Alexander: Thanks, Daryl. While you were talking, I was thinking. You said, "switch to E5 only if you need it." From a pure negotiation perspective, would you still advise not to disclose that you need it? Because that would certainly undermine your discounting position, wouldn't it?
Daryl: Yes, that's a perfect point. My recommendation is always to start a renewal with E3. So if you have E3, start the negotiation with E3. Push hard for an E3 proposal, cause if you start with E5, you won't be able to step back to an E3 proposal. They won't provide you with that benefit. So always start with a lower option and slowly move up.
I'd even start with E3, add in one component two components, and then it lets Microsoft make it worthwhile for you to take E5.
Alexander: I tried linking my EA negotiation with our Azure MACC, and the results were not what I thought. Why? I'm afraid you will have to explain to the audience what MACC means and how it works.
Daryl: A MACC is an agreement in which you're committing upfront for mainly pay-as-you-go services. So what Microsoft is happy to provide large organisations with is the following. If you can't commit to reserved instances and want that full flexibility of pay-as-you-go, then please commit upfront, and we'll provide you with a substantial discount for that three-year commitment. It's a three-year commitment. And MACCs are very commonplace in large organisations. I call the MACC an Azure agreement. You can see it as an Azure agreement for three years, similar to an EA just on Azure consumption.
You're committing annually to meet a particular consumption level from a monetary perspective. So if you're committing a million dollars, you committed a million dollars. You've thrown away money if you don't reach a million dollars. That's the whole concept behind a MACC.
You would think, "if I've got an EA here for a million dollars a year and IAzure requirements for another million dollars a year, I can negotiate them together, and maybe if I'm committing 1,100,000 or 1,200,000 on my Azure estate, Microsoft will give me another 2, 3, 4, 5% on my EA".
No, Microsoft is very reluctant to join or combine a negotiation with the two agreements. They like to look at it almost as two different companies. Oh, this is your Azure commitment. We can't help you with your EA even if you increase your Azure commitment. And it's the same on the EA. If you're willing to move from E3 to E5, we can't compensate you on Azure.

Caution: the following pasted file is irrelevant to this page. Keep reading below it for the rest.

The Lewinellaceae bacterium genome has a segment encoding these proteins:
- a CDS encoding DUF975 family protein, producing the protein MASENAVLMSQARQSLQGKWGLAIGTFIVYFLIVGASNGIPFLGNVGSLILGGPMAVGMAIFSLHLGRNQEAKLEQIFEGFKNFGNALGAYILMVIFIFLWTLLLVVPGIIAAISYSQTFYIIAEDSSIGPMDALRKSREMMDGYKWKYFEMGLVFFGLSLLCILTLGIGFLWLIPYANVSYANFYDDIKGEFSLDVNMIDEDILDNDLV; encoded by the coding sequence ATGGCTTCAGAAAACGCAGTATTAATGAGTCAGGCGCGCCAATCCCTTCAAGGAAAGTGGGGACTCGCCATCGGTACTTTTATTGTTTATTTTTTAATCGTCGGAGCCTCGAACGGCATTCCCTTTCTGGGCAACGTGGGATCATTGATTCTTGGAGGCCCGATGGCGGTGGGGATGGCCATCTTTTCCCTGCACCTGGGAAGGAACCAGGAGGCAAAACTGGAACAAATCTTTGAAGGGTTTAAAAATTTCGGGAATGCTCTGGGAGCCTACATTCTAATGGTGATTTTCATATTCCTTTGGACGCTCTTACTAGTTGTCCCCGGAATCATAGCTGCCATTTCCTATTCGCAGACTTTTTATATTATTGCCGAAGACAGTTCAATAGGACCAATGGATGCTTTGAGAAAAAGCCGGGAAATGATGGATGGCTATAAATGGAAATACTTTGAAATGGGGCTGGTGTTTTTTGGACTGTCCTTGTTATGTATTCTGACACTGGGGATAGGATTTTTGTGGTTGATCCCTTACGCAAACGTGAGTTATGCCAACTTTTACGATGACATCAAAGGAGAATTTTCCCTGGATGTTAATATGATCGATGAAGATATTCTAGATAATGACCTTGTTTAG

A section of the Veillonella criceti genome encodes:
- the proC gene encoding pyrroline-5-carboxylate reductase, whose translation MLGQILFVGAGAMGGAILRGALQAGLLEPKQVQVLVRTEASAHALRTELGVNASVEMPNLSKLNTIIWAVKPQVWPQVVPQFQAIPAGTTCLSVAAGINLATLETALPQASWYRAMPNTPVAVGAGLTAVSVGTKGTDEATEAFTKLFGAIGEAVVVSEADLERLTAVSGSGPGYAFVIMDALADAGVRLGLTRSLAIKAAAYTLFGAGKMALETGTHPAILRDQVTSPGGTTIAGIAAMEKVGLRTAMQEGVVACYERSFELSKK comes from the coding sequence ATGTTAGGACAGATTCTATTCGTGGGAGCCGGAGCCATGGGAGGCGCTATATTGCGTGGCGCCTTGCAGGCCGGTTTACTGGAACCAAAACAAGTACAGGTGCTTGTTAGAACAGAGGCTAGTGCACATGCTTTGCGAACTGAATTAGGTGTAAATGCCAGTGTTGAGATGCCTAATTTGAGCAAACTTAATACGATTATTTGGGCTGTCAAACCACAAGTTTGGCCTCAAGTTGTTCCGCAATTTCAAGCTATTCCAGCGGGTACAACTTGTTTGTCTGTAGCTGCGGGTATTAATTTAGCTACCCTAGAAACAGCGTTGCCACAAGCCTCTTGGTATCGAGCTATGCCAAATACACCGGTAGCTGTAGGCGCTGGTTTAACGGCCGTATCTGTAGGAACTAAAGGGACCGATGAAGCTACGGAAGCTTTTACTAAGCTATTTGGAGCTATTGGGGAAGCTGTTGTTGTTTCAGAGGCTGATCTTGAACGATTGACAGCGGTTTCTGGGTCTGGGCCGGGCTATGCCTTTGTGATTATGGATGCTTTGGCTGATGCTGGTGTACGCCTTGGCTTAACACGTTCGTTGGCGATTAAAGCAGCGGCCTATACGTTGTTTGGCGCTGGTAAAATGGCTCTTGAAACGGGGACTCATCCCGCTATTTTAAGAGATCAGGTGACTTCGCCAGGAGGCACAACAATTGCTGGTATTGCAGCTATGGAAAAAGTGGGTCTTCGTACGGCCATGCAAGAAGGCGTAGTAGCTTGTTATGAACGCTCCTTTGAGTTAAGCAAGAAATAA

It's a different compensation model, discounting model. We have tried to a certain extent of success. I'm not saying it's a hundred per cent because there are always variations. To a certain extent, we've tried to combine negotiations by bringing in EASs and Azure. It's tough. It is tough. You need to be smart about your positioning. And I'll say that you have to be assertive because the first answer you'll receive is no, it cannot be done. And you'll hear that again and again and again. You need to have a fallback position for Azure. To build up some leverage and maybe even a fallback position for your E5 to E3.
So you need to be smart about it. You can't just say, I want this, and I want this. And Microsoft knows that you're already committed to E3 or E5. You committed to your EA. Sorry guys. It is all subscriptions. You can't walk away. You are a long-term obligated customer of ours. You can't walk away from an EA.
On Azure, if you've already pre-committed your workloads and Microsoft knows about it, why are they going to compensate you on the backend of the EA for it? Even on Azure MACCs. They won't be happy to compensate you if you've already pre-committed. You need to plan on, first of all, what information you want to provide Microsoft.
Don't forget that there are alternatives. Don't enter into a negotiation without an alternative. You have to have GCP. You have to have AWS, Alibaba or something else on the table. So it's very, very tough to combine the two and negotiate them together. You need to have alternatives for both. And you need to be big enough. And the deal needs to be, let's call it, lucrative enough, so the end result is that the sales rep is going to get highly compensated. Most of the compensation will be on Azure and not on the EA because compensation is different.
Alexander: We have a question from the audience. Why is it called Pay-As-You-Go, which is supposed to be based on your consumption if a commitment is required?
Daryl: Pay as you go is the higher tier of payment. I call it a payment tier. When you're committing to pay as you go, it's a contradiction. The EA is a commitment. So when you're going into pay-as-you-go, you've got the flexibility to move your workloads wherever you want to do, wherever you want. And you have that technical flexibility. You are paying a premium price for that. And organisations, up until, I'll say, a few months ago, haven't been very conscious about costs.